• Analyze a variety of pre-calculated financial metrics
  • Access beautifully interactive analysis and comparison tools
  • Compare nonprofit financials to similar organizations

Want to see how you can enhance your nonprofit research and unlock more insights? Learn More about GuideStar Pro.

HOUSING DEVELOPMENT ALLIANCE INC

Board of directors
as of 2/4/2021
SOURCE: Self-reported by organization
Board co-chair

Mr. Jonthan Collins

Attorney at Law - Hollins & Collins

Term: 2020 -


Board co-chair

Mr. Johnie Akers

WellCare Health Plans of Kentucky

Term: 2020 -

Annie Williams

Appalachian Regional Healthcare (ARH)

Betsy Clemons

Hazard-Perry County Chamber of Commerce

Emily Hudson

CommonBond Christian Fellowship Ministries

Morgan Kirk

WellCare Health Plans of Kentucky

Bobby Duff

Self-Employed

Jonathan Collins

Attorney at Law

Johnie Akers

WellCare Health Plans of Kentucky

Derek Lewis

KY State Representative & Business Owner

Joanie Baker-Combs

Kentucky Community & Technical College System (KCTCS)

Board leadership practices

SOURCE: Self-reported by organization

GuideStar worked with BoardSource, the national leader in nonprofit board leadership and governance, to create this section.

  • Board orientation and education
    Does the board conduct a formal orientation for new board members and require all board members to sign a written agreement regarding their roles, responsibilities, and expectations? Yes
  • CEO oversight
    Has the board conducted a formal, written assessment of the chief executive within the past year ? Yes
  • Ethics and transparency
    Have the board and senior staff reviewed the conflict-of-interest policy and completed and signed disclosure statements in the past year? Yes
  • Board composition
    Does the board ensure an inclusive board member recruitment process that results in diversity of thought and leadership? Yes
  • Board performance
    Has the board conducted a formal, written self-assessment of its performance within the past three years? Yes

Organizational demographics

SOURCE: Self-reported; last updated 02/04/2021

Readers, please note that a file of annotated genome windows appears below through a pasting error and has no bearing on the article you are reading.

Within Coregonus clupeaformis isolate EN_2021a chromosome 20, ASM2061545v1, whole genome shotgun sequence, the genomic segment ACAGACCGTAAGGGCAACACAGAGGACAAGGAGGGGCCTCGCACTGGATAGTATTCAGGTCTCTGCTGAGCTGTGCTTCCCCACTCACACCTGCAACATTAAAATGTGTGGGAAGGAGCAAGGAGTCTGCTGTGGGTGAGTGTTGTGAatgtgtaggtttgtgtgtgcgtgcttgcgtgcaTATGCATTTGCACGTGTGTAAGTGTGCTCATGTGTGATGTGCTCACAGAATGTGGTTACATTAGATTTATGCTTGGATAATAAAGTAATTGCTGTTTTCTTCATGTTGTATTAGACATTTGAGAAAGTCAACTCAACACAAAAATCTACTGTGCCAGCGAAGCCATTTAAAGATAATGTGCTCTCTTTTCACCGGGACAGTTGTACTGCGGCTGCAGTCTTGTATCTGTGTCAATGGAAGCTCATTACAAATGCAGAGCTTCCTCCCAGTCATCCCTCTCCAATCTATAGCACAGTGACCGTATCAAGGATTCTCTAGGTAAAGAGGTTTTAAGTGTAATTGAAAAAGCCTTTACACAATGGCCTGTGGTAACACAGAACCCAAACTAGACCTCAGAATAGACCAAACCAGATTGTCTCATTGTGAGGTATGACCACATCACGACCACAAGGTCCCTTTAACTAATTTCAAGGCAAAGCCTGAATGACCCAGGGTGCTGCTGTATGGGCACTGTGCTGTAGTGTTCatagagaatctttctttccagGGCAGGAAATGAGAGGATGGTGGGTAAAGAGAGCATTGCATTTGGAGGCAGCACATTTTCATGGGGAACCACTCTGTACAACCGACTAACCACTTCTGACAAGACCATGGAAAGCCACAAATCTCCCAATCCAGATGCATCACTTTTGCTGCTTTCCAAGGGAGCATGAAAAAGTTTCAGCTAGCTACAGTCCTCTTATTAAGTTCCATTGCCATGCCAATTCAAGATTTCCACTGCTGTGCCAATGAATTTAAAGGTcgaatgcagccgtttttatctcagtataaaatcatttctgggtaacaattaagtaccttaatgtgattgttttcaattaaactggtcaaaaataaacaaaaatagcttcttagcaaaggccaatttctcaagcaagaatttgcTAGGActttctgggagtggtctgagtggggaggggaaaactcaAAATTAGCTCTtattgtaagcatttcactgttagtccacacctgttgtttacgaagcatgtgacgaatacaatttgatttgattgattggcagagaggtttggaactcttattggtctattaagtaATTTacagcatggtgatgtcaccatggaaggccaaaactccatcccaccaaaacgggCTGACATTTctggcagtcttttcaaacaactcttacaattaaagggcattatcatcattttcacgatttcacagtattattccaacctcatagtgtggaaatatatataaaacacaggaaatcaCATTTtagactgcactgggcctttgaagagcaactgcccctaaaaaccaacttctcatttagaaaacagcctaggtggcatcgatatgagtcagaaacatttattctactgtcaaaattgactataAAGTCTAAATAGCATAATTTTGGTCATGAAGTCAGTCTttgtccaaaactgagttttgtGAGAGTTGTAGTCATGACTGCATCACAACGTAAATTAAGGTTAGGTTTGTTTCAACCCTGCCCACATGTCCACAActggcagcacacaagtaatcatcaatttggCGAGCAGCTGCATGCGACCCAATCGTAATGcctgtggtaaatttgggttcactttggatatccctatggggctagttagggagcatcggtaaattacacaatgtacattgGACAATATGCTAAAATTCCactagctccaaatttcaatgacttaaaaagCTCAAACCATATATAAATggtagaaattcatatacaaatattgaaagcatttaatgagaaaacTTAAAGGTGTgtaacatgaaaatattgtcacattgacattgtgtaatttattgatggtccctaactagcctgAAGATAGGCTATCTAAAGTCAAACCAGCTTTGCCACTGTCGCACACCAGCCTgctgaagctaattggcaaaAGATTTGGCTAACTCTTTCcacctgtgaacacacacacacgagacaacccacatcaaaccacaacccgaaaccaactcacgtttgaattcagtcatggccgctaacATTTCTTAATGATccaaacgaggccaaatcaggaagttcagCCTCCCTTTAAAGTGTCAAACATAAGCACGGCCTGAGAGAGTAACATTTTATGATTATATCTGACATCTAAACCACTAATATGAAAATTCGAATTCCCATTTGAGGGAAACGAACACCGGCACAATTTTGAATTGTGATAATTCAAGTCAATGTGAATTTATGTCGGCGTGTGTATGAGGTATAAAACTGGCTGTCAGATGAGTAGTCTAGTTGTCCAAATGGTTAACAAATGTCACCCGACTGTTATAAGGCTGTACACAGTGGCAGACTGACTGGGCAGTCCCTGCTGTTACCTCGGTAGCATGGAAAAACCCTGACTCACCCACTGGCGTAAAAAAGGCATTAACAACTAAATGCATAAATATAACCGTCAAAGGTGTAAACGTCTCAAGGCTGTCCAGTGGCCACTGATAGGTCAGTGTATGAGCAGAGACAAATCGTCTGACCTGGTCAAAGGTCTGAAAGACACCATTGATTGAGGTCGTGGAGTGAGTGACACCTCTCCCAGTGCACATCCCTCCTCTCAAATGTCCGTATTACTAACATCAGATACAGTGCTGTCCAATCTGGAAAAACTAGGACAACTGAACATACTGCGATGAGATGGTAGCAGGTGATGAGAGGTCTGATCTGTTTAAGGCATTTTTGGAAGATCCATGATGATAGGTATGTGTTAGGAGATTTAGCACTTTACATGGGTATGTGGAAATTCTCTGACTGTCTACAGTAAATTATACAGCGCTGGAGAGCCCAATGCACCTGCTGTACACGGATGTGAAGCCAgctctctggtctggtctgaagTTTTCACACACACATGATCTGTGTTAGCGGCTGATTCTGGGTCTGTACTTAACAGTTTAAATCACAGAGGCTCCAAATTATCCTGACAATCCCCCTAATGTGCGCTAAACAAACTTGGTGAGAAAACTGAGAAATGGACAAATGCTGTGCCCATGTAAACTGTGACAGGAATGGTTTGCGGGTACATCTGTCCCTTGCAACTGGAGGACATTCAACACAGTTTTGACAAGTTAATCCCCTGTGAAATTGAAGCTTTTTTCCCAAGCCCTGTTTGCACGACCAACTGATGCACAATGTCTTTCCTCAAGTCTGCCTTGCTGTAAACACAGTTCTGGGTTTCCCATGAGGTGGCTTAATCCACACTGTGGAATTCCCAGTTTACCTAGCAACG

Who works and leads organizations that serve our diverse communities? GuideStar partnered on this section with CHANGE Philanthropy and Equity in the Center.

Leadership

The organization's leader identifies as:

Race & ethnicity
White/Caucasian/European
Gender identity
Male, Not transgender (cisgender)
Sexual orientation
Heterosexual or Straight
Disability status
Person without a disability

The organization's co-leader identifies as:

Race & ethnicity
White/Caucasian/European
Gender identity
Male, Not transgender (cisgender)
Sexual orientation
Heterosexual or Straight
Disability status
Person without a disability

Race & ethnicity

Gender identity

 

Sexual orientation

Disability

Equity strategies

Last updated: 02/04/2021

GuideStar partnered with Equity in the Center - an organization that works to shift mindsets, practices, and systems to increase racial equity - to create this section. Learn more

Data
  • We review compensation data across the organization (and by staff levels) to identify disparities by race.
  • We ask team members to identify racial disparities in their programs and / or portfolios.
  • We analyze disaggregated data and root causes of race disparities that impact the organization's programs, portfolios, and the populations served.
  • We disaggregate data to adjust programming goals to keep pace with changing needs of the communities we support.
  • We employ non-traditional ways of gathering feedback on programs and trainings, which may include interviews, roundtables, and external reviews with/by community stakeholders.
  • We disaggregate data by demographics, including race, in every policy and program measured.
  • We have long-term strategic plans and measurable goals for creating a culture such that one’s race identity has no influence on how they fare within the organization.
Policies and processes
  • We have a promotion process that anticipates and mitigates implicit and explicit biases about people of color serving in leadership positions.
  • We seek individuals from various race backgrounds for board and executive director/CEO positions within our organization.
  • We have community representation at the board level, either on the board itself or through a community advisory board.
  • We help senior leadership understand how to be inclusive leaders with learning approaches that emphasize reflection, iteration, and adaptability.
  • We engage everyone, from the board to staff levels of the organization, in race equity work and ensure that individuals understand their roles in creating culture such that one’s race identity has no influence on how they fare within the organization.